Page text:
func combinationSum(candidates []int, target int) [][]int { var res [][]int var path []int backtracking(&res,path,candidates,target,0,0) return res } func backtracking(res *[][]int,path []int,candidates []int,target int,startindex,sum int){ // End condition if sum==target{ temp:=make([]int,len(path)) copy(temp,path) *res=append(*res,temp) } if sum>target{ return } // After optimization for i:=startindex;i<len(candidates)&&sum + candidates[i] <= target;i++{ // Before optimization //for i:=startindex;i<len(candidates);i++{ sum+=candidates[i] path=append(path,candidates[i]) backtracking(res,path,candidates,target,i,sum) sum-=candidates[i] path=path[:len(path)-1] } return }

If repetition is not allowed: (LC040)

Add a map or array uesd to record whether it is used in this branch. The key is the subscript of candidates

Sorting is required before backtracking. If the current value is the same as the previous value and the previous value has been taken, it can be taken

Examples (1,1);

Take only the first 1 and only the second 1. Although it is not the same 1, the path will repeat, (1, x, x), (1, x, x);

So if you want to take the second one, you have to take both ones. The first one has no value, and the second one cannot be taken, (1, 1, x);

if i>0&&candidates[i]==candidates[i-1]&&used[i-1]==false{ continue }

//Time complexity: O(S), where S is the sum of the lengths of all feasible solutions. O(n × 2^n) is a relatively loose upper bound, but the actual operation is far less than this upper bound. //Spatial complexity: O(n). In addition to the answer array, we need O(n) space to store used. //Optimization method: pruning -- sum + candidates [i] < = target

func combinationSum(candidates []int, target int) [][]int { var res [][]int var path []int sort.Ints(candidates) used:=make(map[int]bool) backtracking(&res,path,candidates,target,0,0,used) return res } func backtracking(res *[][]int,path []int,candidates []int,target int,startindex,sum int,used map[int]bool){ // End condition if sum==target{ temp:=make([]int,len(path)) copy(temp,path) *res=append(*res,temp) } if sum>target{ return } // After optimization for i:=startindex;i<len(candidates)&&sum + candidates[i] <= target;i++{ // Before optimization //for i:=startindex;i<len(candidates);i++{ // Check whether it is the same as the previous one if i>0&&candidates[i]==candidates[i-1]&&used[i-1]==false{ continue } used[i]=true sum+=candidates[i] path=append(path,candidates[i]) // startIndex changes to i+1, starting with the next element backtracking(res,path,candidates,target,i+1,sum,used) sum-=candidates[i] path=path[:len(path)-1] used[i]=false } return }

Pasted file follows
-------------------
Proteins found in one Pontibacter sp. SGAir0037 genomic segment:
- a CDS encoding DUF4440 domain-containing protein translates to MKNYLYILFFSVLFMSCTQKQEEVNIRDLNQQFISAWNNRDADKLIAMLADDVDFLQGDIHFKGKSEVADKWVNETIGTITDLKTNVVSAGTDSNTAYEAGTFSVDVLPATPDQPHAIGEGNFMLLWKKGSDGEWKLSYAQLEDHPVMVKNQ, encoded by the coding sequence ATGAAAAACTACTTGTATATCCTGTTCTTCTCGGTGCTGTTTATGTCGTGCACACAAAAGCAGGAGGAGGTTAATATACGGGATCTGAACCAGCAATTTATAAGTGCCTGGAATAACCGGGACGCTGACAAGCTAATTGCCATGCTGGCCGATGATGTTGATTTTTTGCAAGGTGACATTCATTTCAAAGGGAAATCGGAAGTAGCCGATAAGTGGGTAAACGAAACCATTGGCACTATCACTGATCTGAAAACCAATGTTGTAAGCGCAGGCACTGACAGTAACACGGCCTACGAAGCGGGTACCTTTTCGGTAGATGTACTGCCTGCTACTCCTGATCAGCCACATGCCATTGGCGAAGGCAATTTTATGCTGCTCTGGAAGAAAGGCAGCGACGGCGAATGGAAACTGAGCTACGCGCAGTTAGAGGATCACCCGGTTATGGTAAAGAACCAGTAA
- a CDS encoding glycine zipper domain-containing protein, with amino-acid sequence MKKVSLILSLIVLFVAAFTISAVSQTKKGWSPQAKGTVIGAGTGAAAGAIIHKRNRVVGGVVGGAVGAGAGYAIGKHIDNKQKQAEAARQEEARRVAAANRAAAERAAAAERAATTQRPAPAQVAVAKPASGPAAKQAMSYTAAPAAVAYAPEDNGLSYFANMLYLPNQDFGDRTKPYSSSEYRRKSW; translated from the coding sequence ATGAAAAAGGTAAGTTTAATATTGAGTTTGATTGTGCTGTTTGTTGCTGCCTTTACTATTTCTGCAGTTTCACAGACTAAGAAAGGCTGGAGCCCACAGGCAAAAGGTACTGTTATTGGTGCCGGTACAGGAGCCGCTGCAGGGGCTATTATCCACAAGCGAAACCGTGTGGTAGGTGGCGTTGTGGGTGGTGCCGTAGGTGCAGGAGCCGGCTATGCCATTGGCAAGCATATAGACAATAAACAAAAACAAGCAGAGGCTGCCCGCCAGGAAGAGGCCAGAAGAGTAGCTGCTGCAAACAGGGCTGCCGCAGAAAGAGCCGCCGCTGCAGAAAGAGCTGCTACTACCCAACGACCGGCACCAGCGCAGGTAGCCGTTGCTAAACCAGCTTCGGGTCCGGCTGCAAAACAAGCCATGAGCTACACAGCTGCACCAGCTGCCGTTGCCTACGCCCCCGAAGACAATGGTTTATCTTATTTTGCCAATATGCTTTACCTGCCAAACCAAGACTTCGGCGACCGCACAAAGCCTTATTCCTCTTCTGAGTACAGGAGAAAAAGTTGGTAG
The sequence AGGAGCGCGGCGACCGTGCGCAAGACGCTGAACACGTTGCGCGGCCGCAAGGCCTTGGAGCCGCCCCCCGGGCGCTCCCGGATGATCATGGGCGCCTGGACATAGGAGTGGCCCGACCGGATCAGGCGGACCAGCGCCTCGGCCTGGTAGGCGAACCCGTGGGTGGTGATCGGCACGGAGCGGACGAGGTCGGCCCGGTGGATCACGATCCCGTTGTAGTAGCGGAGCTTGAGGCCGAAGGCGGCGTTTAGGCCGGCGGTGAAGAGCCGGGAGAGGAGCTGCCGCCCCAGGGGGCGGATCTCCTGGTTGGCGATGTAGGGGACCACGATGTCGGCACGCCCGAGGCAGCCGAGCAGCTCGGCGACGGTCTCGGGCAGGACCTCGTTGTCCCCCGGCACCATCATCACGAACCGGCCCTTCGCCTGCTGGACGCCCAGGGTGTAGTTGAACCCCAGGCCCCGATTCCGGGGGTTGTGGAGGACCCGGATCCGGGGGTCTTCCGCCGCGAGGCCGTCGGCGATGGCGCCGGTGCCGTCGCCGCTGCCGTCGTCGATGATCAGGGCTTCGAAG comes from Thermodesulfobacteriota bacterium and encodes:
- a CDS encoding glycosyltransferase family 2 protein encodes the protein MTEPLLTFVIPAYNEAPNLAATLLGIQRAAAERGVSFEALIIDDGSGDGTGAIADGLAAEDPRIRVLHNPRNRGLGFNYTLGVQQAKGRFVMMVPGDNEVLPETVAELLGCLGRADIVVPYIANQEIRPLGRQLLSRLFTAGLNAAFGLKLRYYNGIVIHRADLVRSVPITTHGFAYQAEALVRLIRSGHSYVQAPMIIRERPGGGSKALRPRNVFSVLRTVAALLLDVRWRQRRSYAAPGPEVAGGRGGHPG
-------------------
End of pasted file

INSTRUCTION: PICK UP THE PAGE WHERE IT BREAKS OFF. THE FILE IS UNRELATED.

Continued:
# LC078. Subset Subsets

## 1, Title

Give you an integer array {nums. The elements in the array are different from each other. Returns all possible subsets (power sets) of the array. The solution set cannot contain duplicate subsets. You can return the solution set in any order. Example 1: Input: num = [1,2,3] Output: [[], [1], [2], [1,2], [3], [1,3], [2,3], [1,2,3]] Example 2: Input: num = [0] Output: [[], [0]] Tips: 1 <= nums.length <= 10 -10 <= nums[i] <= 10 All elements in nums are different from each other

## 2, Solution

### Method 1: backtracking

func main() { nums:=[]int{1,2,3} fmt.Println(Subsets(nums)) } func Subsets(nums []int) [][]int { var res [][]int var path []int backtracking(&res,path,nums,0) return res } func backtracking(res *[][]int,path []int,nums []int,startindex int){ // Pay attention to the application length temp:=make([]int,len(path)) copy(temp,path) *res=append(*res,temp) for i:=startindex;i<len(nums);i++{ path=append(path,nums[i]) // startindex is the current subscript + 1 backtracking(res,path,nums,i+1) path=path[:len(path)-1] } return }